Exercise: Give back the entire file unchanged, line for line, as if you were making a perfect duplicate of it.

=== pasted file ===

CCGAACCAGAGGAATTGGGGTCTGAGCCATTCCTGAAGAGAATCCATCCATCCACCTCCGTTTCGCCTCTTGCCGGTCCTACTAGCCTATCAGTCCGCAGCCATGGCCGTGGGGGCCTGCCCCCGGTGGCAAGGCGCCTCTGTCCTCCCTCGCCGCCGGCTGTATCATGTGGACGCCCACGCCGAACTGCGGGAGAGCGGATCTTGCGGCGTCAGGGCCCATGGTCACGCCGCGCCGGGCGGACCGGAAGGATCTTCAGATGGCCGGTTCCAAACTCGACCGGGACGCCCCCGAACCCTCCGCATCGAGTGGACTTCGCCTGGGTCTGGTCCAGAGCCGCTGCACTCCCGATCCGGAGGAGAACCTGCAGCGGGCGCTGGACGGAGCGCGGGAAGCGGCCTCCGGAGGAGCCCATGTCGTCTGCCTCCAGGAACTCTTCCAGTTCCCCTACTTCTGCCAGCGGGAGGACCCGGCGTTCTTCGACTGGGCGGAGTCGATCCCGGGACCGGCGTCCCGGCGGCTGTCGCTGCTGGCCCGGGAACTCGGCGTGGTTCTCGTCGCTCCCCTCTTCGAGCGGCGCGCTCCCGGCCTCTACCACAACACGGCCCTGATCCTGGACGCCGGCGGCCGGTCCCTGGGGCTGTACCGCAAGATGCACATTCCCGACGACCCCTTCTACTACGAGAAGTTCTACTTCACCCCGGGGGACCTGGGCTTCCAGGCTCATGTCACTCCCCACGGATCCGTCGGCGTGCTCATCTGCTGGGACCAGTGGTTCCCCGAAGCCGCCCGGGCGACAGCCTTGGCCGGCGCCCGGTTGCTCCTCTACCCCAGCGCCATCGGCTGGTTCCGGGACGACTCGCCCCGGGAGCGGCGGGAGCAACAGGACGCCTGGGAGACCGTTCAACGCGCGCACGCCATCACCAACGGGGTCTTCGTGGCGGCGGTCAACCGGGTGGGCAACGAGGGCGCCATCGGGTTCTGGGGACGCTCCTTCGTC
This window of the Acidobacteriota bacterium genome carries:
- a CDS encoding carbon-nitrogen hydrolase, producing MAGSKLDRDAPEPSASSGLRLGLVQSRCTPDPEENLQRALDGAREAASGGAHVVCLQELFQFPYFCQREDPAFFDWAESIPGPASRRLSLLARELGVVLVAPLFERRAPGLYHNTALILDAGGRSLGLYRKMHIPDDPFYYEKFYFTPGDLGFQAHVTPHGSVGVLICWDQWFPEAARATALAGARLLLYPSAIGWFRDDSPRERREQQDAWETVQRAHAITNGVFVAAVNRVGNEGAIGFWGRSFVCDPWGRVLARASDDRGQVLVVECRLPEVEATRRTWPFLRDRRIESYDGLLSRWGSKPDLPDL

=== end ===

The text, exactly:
CCGAACCAGAGGAATTGGGGTCTGAGCCATTCCTGAAGAGAATCCATCCATCCACCTCCGTTTCGCCTCTTGCCGGTCCTACTAGCCTATCAGTCCGCAGCCATGGCCGTGGGGGCCTGCCCCCGGTGGCAAGGCGCCTCTGTCCTCCCTCGCCGCCGGCTGTATCATGTGGACGCCCACGCCGAACTGCGGGAGAGCGGATCTTGCGGCGTCAGGGCCCATGGTCACGCCGCGCCGGGCGGACCGGAAGGATCTTCAGATGGCCGGTTCCAAACTCGACCGGGACGCCCCCGAACCCTCCGCATCGAGTGGACTTCGCCTGGGTCTGGTCCAGAGCCGCTGCACTCCCGATCCGGAGGAGAACCTGCAGCGGGCGCTGGACGGAGCGCGGGAAGCGGCCTCCGGAGGAGCCCATGTCGTCTGCCTCCAGGAACTCTTCCAGTTCCCCTACTTCTGCCAGCGGGAGGACCCGGCGTTCTTCGACTGGGCGGAGTCGATCCCGGGACCGGCGTCCCGGCGGCTGTCGCTGCTGGCCCGGGAACTCGGCGTGGTTCTCGTCGCTCCCCTCTTCGAGCGGCGCGCTCCCGGCCTCTACCACAACACGGCCCTGATCCTGGACGCCGGCGGCCGGTCCCTGGGGCTGTACCGCAAGATGCACATTCCCGACGACCCCTTCTACTACGAGAAGTTCTACTTCACCCCGGGGGACCTGGGCTTCCAGGCTCATGTCACTCCCCACGGATCCGTCGGCGTGCTCATCTGCTGGGACCAGTGGTTCCCCGAAGCCGCCCGGGCGACAGCCTTGGCCGGCGCCCGGTTGCTCCTCTACCCCAGCGCCATCGGCTGGTTCCGGGACGACTCGCCCCGGGAGCGGCGGGAGCAACAGGACGCCTGGGAGACCGTTCAACGCGCGCACGCCATCACCAACGGGGTCTTCGTGGCGGCGGTCAACCGGGTGGGCAACGAGGGCGCCATCGGGTTCTGGGGACGCTCCTTCGTC
This window of the Acidobacteriota bacterium genome carries:
- a CDS encoding carbon-nitrogen hydrolase, producing MAGSKLDRDAPEPSASSGLRLGLVQSRCTPDPEENLQRALDGAREAASGGAHVVCLQELFQFPYFCQREDPAFFDWAESIPGPASRRLSLLARELGVVLVAPLFERRAPGLYHNTALILDAGGRSLGLYRKMHIPDDPFYYEKFYFTPGDLGFQAHVTPHGSVGVLICWDQWFPEAARATALAGARLLLYPSAIGWFRDDSPRERREQQDAWETVQRAHAITNGVFVAAVNRVGNEGAIGFWGRSFVCDPWGRVLARASDDRGQVLVVECRLPEVEATRRTWPFLRDRRIESYDGLLSRWGSKPDLPDL